Child vehicular heat stroke deaths for 2019: 1
Child vehicular heat stroke deaths for 2018: 51 (view detailed list)
Child vehicular heat stroke deaths for 2017: 43
Child vehicular heat stroke deaths for 2016: 39
Average number of child vehicular heat stroke deaths per year since 1998:38 (one every 9 days)
The highest number of fatalities in a one-year time period took place in 2018: 51
Some children die in hot cars after climbing into an unlocked vehicle without an adult's knowledge. Once in the vehicle, they may become confused by the door opening mechanism or trapped in the trunk, and unable to get out before heatstroke occurs.
At other times, you are on your way home and realize you need to stop in at the store and pick up one or two things for dinner. So, you leave your child unattended, thinking, "I'll just run into the store for a minute," which is illegal in many States. Even cool temperatures in the 60s can cause the temperature to rise well above 110° Fahrenheit inside your car. The inside temperature can rise almost 20 degrees within the first 10 minutes.
On average, 38 children die in hot cars each year from heat-related deaths after being trapped inside motor vehicles. Even the best of parents or caregivers can unknowingly leave a sleeping baby in a car; and the end result can be injury or even death.
The trunk of a vehicle may seem like the perfect hiding spot for an innocent game of “hide-and-go-seek.” However, children do not understand how quickly the temperature inside the trunk of a vehicle can rise. These tragic stories are about children who became trapped inside the trunk of a vehicle and were not found until it was too late.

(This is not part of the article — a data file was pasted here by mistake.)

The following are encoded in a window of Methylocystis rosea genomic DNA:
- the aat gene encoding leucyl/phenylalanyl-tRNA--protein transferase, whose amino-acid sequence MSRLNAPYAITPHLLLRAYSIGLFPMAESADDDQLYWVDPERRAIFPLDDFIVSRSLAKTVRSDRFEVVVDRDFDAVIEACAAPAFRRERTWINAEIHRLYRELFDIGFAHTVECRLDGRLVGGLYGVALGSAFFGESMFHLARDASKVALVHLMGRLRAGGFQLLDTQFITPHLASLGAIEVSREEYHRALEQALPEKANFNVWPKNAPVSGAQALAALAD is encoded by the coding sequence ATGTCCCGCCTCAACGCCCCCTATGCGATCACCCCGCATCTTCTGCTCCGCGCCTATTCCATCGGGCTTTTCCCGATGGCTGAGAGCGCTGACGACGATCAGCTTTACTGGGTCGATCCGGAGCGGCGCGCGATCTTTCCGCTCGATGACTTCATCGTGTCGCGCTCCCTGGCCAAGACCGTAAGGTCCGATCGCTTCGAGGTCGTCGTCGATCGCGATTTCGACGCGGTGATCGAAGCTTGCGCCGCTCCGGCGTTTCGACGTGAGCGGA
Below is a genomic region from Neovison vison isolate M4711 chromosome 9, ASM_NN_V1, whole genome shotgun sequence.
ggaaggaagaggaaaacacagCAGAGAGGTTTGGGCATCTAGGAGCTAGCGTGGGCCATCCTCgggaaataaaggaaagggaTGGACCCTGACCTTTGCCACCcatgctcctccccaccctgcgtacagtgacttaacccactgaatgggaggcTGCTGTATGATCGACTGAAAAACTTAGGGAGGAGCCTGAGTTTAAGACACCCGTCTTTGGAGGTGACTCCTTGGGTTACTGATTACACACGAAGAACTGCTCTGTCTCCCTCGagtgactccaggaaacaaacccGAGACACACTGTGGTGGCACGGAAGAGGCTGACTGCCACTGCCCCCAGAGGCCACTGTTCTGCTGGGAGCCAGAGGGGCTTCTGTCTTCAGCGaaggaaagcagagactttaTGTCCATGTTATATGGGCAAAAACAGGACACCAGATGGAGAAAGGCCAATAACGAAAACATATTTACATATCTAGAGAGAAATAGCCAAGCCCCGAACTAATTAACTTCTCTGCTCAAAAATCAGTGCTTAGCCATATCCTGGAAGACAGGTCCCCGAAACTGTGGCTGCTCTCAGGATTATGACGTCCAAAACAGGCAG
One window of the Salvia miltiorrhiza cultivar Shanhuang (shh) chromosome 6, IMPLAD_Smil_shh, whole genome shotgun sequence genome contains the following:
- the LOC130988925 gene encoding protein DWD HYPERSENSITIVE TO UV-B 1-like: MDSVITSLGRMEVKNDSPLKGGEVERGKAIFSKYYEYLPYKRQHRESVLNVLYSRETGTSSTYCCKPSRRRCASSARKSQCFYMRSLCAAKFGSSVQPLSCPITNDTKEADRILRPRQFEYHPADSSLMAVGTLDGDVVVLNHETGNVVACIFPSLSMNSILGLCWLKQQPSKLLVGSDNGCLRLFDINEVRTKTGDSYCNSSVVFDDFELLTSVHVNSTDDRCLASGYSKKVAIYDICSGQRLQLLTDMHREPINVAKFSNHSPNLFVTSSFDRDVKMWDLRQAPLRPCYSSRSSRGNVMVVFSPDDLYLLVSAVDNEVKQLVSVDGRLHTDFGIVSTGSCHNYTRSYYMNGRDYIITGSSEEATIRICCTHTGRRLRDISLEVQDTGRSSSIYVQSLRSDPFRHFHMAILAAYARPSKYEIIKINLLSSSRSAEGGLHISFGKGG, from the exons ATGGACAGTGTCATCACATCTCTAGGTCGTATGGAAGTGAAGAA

In well over 50% of these cases, the person responsible for the child’s death unknowingly left them in the vehicle. It happens to the most loving, protective parents. It has happened to a teacher, pediatrician, dentist, postal clerk, social worker, police officer, nurse, clergyman, electrician, accountant, soldier, assistant principal, and even a rocket scientist. IT CAN HAPPEN TO ANYONE!
There are several factors that contribute to children being inadvertently forgotten by care givers. The fact of the matter is that our brains are not keeping up with the demands of our busy lives. The most common factors include a change in one’s normal routine, lack of sleep, stress, fatigue, distractions and hormone changes. When these factors combine, the ability for the brain to multi‐task is diminished.
As parents know, life with newborns and small children is full of stress, sleep deprivation and distractions. The young children, ESPECIALLY babies, often fall asleep in their car seats; becoming quiet, unobtrusive little passengers. Sadly, for babies with rear‐facing seats, the seat looks the same from the front seat – whether occupied or not.
At least 260 people, 37 of whom were children ages 14 and under, have died in 229 incidents of trunk entrapment since 1970.
At least 19 children have died from unintentional trunk entrapment in 13 states from July 1987 to August 1998. All children involved were 6 years old or younger.
The average age of children who have died in unintentional trunk entrapment incidents is 4 years old .
Research indicates that children are more likely to die when trapped unintentionally than intentionally.